31st Sunday in OT (C)
October 31, 2019
Rubbishing the Pope just isn’t right
October 31, 2019

A guide to missionary discipleship

Tracy McKenzie, Principal of St Francis of Assisi RC School was among the educators at the October 17 Catholic Teachers’ Day of Spiritual Renewal. She gives her perspective of the day.

The move by the Archdiocesan Catechetical Office to host another Catholic Teachers’ Day of Spiritual Renewal at the Centre of Excellence, Macoya, provided a much-needed opportunity for Catholic teachers to accept our vocation, come to terms with our duties and responsibilities, and become motivated to continue the journey towards nurturing our nation’s children not only academically, but spiritually.

Time for sharing

With what initially appeared to be a low turnout, the theme, Missionary Discipleship, was introduced by Chairmen of the day’s proceedings, Rene Ramoutar and Denise Forde, Principals of Todd’s Road RC and Chaguanas RC schools respectively.

By the time facilitator Archbishop Jason Gordon took to front stage, many teachers still making their way into the hall were encouraged to seat themselves on the vacant chairs at the front. “Come all the way up front!” he coaxed.  “There are empty seats here!”

His Grace even chided that those hiding at the back will not escape his questions when that time came and so, the crowd grew.

The gathering of teachers, many of whom could be identified by their staff uniforms, created a true ambience of community. This was going to be an amazing day.

In his usual instructive and interactive fashion, Archbishop Gordon took us through a well-prepared, visual presentation on the theme.

He asked us to examine the scripture, 2 Kings 5:1–17 in Lectio Divina style and invited us to choose a word from the text that stood out to us.  Much discussion was generated, followed by feedback prompted by His Grace.

As he moved through the gathering, many tried to avoid eye contact, hoping not to be called on. Over the mic we heard him say jokingly, “Ent ah tell allyuh that I would be coming down in the back? Allyuh feel you would get away?… Don’t try to look away now or screw up your face!”  We could not hold back the laughter.

By then, so relaxed were we that the contributions just flowed. Indeed, the Holy Spirit was in that place.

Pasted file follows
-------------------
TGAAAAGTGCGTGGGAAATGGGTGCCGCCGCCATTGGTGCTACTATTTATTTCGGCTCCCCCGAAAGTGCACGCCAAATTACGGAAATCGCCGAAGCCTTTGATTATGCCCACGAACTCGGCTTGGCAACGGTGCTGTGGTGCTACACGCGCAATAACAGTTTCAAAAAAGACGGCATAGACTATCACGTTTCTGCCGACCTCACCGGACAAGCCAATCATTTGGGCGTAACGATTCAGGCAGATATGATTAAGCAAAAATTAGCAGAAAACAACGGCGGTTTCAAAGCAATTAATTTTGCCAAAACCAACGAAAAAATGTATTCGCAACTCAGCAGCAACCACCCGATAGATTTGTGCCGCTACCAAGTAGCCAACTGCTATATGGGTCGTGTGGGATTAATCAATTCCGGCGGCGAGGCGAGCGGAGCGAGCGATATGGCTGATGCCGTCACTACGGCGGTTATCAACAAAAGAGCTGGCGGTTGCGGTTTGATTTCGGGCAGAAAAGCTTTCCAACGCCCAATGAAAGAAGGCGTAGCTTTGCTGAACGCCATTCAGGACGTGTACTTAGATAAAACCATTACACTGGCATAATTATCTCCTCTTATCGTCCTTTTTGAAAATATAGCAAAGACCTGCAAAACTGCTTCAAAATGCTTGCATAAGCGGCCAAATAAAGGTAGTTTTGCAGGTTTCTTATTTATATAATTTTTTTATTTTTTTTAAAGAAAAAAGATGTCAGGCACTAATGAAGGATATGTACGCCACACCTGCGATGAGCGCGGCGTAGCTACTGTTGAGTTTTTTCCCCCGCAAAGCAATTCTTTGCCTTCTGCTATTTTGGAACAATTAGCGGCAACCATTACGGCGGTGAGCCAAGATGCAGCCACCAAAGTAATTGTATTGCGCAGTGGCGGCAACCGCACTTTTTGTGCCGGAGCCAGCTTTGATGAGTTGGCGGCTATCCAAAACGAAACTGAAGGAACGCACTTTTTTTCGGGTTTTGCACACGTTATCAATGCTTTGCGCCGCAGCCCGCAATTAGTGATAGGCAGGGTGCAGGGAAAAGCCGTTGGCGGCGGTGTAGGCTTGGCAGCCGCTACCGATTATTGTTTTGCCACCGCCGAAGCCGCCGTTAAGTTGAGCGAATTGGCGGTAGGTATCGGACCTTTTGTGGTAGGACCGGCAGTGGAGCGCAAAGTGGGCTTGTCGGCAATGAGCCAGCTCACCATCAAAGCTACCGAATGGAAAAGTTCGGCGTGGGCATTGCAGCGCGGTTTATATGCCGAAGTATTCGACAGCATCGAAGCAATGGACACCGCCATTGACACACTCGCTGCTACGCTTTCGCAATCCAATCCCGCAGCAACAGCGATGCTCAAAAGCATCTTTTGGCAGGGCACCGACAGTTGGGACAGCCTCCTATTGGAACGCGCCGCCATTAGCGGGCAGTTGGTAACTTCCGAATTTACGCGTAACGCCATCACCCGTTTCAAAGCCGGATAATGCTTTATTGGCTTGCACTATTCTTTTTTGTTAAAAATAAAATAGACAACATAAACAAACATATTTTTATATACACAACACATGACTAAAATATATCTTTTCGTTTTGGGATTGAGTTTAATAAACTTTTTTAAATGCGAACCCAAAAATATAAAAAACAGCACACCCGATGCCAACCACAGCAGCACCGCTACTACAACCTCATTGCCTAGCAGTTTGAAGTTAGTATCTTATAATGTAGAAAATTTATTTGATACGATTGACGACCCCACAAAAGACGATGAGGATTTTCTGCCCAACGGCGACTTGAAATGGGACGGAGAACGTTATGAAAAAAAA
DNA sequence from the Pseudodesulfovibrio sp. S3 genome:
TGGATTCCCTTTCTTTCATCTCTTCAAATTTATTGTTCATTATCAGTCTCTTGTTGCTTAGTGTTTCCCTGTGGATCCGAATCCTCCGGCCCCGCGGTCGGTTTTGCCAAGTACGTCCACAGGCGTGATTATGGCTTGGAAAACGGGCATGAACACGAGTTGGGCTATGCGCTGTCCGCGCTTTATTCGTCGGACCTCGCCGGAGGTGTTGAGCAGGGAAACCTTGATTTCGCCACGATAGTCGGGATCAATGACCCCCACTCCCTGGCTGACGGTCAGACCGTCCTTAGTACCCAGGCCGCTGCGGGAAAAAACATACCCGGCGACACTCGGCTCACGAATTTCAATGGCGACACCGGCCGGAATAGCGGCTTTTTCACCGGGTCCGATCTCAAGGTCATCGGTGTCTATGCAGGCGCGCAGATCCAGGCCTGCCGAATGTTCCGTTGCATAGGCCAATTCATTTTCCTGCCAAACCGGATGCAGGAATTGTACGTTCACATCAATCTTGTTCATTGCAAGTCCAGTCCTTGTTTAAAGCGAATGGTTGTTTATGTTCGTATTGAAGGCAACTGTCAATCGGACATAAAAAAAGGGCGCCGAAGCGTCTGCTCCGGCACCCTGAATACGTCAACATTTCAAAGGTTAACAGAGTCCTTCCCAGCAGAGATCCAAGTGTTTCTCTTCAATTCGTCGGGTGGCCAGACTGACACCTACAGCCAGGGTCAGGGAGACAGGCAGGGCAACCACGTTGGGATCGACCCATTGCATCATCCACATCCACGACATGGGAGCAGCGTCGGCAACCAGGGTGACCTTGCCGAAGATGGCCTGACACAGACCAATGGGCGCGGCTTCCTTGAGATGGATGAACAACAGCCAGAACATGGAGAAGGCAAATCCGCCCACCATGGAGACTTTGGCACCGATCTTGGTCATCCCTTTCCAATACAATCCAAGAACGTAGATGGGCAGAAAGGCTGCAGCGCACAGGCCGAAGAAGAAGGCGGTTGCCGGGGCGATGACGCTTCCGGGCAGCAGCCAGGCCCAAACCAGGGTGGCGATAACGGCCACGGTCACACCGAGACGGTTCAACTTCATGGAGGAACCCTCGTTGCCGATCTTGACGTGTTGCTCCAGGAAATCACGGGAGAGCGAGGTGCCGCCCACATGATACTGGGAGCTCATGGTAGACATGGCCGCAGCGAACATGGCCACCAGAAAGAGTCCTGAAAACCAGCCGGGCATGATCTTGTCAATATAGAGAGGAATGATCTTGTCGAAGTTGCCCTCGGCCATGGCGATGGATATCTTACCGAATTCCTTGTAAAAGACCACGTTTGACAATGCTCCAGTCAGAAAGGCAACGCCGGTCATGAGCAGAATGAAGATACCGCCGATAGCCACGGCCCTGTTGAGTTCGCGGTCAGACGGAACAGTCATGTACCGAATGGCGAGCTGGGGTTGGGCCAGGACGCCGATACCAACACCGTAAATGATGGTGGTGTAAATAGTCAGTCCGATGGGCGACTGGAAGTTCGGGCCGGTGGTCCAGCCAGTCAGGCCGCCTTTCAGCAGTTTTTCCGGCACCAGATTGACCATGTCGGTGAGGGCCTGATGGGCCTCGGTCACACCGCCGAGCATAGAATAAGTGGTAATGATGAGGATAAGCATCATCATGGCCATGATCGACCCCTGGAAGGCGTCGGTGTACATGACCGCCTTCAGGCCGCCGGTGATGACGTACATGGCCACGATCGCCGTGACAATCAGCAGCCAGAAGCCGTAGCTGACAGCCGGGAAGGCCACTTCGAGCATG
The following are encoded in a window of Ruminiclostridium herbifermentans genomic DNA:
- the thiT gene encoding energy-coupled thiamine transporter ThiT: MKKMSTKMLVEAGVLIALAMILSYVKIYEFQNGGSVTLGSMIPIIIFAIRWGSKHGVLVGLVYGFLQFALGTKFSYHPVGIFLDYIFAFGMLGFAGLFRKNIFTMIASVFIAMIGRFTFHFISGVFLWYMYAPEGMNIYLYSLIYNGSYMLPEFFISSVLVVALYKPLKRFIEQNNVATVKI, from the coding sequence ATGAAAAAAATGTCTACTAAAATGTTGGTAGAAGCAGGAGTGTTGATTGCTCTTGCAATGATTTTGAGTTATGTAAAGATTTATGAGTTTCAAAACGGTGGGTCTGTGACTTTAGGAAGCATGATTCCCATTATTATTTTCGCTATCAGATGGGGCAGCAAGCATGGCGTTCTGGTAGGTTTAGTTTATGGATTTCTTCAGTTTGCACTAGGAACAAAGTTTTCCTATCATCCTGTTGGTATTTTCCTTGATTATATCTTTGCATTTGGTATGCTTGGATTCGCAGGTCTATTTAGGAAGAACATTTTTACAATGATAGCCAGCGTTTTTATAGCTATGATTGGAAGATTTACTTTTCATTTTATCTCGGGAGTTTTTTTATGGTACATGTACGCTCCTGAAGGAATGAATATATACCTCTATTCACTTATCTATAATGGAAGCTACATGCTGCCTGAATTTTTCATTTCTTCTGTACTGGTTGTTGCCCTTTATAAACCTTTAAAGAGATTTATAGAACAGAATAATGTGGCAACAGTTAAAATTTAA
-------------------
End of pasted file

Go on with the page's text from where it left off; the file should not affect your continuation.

From video presentations, reflections, and a look at the Aspiration Statement which explained clearly the purpose of our Catholic schools and our role as Catholic educators, we segued into dissecting the definition of missionary discipleship.

A missionary disciple lives in an intimate relationship with Jesus through word and sacrament: we joyfully receive, live and share our faith.

Practising Christian Meditation

The four signs of a Missionary Disciple:  Prayer, Study, Generosity and Evangelisation emerged and were explained in detail, yet in a way that was so easy to comprehend.

We were challenged to ensure that at every school, the day should begin with not just prayer, but meditation for about five minutes and at the end of the day, we should practise the Examen.

How fulfilling it was to sit in that crowded hall in absolute silence and centre ourselves into deep, contemplative meditation. Every single one of us could feel it.  It was the Spirit at work!

The day concluded with Holy Mass which never fails to uplift, recharge and renew all present. “To increase happiness, be more grateful and generous!”

What a fitting way to show our appreciation for God’s love in sending us His son and a perfect reminder that we should always give, no matter how little, how small, or how seemingly insignificant.

We, Catholic teachers, have renewed our commitment to God and to our profession. We are grateful and happy to know that we have the continued support of all bodies within the Archdiocese, for together we shape the minds of our young people—the ones whom our Lord Jesus Christ holds dear.

This is what is right and just. Our students deserve to be exposed to purposeful individuals heeding the call to missionary discipleship.